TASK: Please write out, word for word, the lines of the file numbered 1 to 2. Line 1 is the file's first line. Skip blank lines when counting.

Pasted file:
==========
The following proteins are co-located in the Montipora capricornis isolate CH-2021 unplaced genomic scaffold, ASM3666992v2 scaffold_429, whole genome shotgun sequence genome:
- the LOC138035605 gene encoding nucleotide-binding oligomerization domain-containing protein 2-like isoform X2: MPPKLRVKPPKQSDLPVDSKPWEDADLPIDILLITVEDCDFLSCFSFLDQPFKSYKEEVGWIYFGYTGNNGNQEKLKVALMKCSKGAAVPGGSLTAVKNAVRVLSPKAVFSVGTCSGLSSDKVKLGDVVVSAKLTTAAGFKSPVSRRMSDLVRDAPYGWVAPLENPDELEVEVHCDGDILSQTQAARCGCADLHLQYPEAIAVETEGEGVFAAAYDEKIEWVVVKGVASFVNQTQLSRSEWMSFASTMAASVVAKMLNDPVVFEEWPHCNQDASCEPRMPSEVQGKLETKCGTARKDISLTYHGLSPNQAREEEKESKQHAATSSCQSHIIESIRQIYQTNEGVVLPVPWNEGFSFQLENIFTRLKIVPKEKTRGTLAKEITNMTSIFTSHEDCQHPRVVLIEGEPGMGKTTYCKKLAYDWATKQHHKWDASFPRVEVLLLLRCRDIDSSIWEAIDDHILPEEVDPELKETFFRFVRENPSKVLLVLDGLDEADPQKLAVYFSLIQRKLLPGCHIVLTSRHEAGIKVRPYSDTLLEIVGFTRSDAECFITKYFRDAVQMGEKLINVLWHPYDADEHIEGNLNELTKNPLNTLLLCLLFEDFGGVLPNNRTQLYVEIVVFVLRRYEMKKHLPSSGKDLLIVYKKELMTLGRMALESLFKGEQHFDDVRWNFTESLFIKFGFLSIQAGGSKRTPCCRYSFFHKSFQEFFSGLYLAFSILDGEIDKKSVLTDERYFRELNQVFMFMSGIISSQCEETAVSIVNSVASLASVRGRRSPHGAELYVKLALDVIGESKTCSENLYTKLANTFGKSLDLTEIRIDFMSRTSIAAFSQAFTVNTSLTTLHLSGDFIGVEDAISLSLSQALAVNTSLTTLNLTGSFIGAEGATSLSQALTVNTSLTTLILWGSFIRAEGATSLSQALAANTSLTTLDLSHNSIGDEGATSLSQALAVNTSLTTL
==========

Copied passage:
The following proteins are co-located in the Montipora capricornis isolate CH-2021 unplaced genomic scaffold, ASM3666992v2 scaffold_429, whole genome shotgun sequence genome:
- the LOC138035605 gene encoding nucleotide-binding oligomerization domain-containing protein 2-like isoform X2: MPPKLRVKPPKQSDLPVDSKPWEDADLPIDILLITVEDCDFLSCFSFLDQPFKSYKEEVGWIYFGYTGNNGNQEKLKVALMKCSKGAAVPGGSLTAVKNAVRVLSPKAVFSVGTCSGLSSDKVKLGDVVVSAKLTTAAGFKSPVSRRMSDLVRDAPYGWVAPLENPDELEVEVHCDGDILSQTQAARCGCADLHLQYPEAIAVETEGEGVFAAAYDEKIEWVVVKGVASFVNQTQLSRSEWMSFASTMAASVVAKMLNDPVVFEEWPHCNQDASCEPRMPSEVQGKLETKCGTARKDISLTYHGLSPNQAREEEKESKQHAATSSCQSHIIESIRQIYQTNEGVVLPVPWNEGFSFQLENIFTRLKIVPKEKTRGTLAKEITNMTSIFTSHEDCQHPRVVLIEGEPGMGKTTYCKKLAYDWATKQHHKWDASFPRVEVLLLLRCRDIDSSIWEAIDDHILPEEVDPELKETFFRFVRENPSKVLLVLDGLDEADPQKLAVYFSLIQRKLLPGCHIVLTSRHEAGIKVRPYSDTLLEIVGFTRSDAECFITKYFRDAVQMGEKLINVLWHPYDADEHIEGNLNELTKNPLNTLLLCLLFEDFGGVLPNNRTQLYVEIVVFVLRRYEMKKHLPSSGKDLLIVYKKELMTLGRMALESLFKGEQHFDDVRWNFTESLFIKFGFLSIQAGGSKRTPCCRYSFFHKSFQEFFSGLYLAFSILDGEIDKKSVLTDERYFRELNQVFMFMSGIISSQCEETAVSIVNSVASLASVRGRRSPHGAELYVKLALDVIGESKTCSENLYTKLANTFGKSLDLTEIRIDFMSRTSIAAFSQAFTVNTSLTTLHLSGDFIGVEDAISLSLSQALAVNTSLTTLNLTGSFIGAEGATSLSQALTVNTSLTTLILWGSFIRAEGATSLSQALAANTSLTTLDLSHNSIGDEGATSLSQALAVNTSLTTL